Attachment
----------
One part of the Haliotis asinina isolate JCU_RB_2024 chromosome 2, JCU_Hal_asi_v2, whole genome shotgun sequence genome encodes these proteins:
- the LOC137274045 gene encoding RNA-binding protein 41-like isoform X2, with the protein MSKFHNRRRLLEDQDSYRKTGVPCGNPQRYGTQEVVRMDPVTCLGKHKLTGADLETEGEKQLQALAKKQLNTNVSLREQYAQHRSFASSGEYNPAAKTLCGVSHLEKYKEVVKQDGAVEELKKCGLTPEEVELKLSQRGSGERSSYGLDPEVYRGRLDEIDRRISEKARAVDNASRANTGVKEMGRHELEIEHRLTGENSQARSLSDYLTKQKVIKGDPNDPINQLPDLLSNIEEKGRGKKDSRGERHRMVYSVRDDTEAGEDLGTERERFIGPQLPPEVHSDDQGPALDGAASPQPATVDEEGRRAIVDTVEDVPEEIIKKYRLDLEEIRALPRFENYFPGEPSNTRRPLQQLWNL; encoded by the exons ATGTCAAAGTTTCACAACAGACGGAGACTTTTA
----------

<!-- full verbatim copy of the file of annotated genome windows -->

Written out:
One part of the Haliotis asinina isolate JCU_RB_2024 chromosome 2, JCU_Hal_asi_v2, whole genome shotgun sequence genome encodes these proteins:
- the LOC137274045 gene encoding RNA-binding protein 41-like isoform X2, with the protein MSKFHNRRRLLEDQDSYRKTGVPCGNPQRYGTQEVVRMDPVTCLGKHKLTGADLETEGEKQLQALAKKQLNTNVSLREQYAQHRSFASSGEYNPAAKTLCGVSHLEKYKEVVKQDGAVEELKKCGLTPEEVELKLSQRGSGERSSYGLDPEVYRGRLDEIDRRISEKARAVDNASRANTGVKEMGRHELEIEHRLTGENSQARSLSDYLTKQKVIKGDPNDPINQLPDLLSNIEEKGRGKKDSRGERHRMVYSVRDDTEAGEDLGTERERFIGPQLPPEVHSDDQGPALDGAASPQPATVDEEGRRAIVDTVEDVPEEIIKKYRLDLEEIRALPRFENYFPGEPSNTRRPLQQLWNL; encoded by the exons ATGTCAAAGTTTCACAACAGACGGAGACTTTTA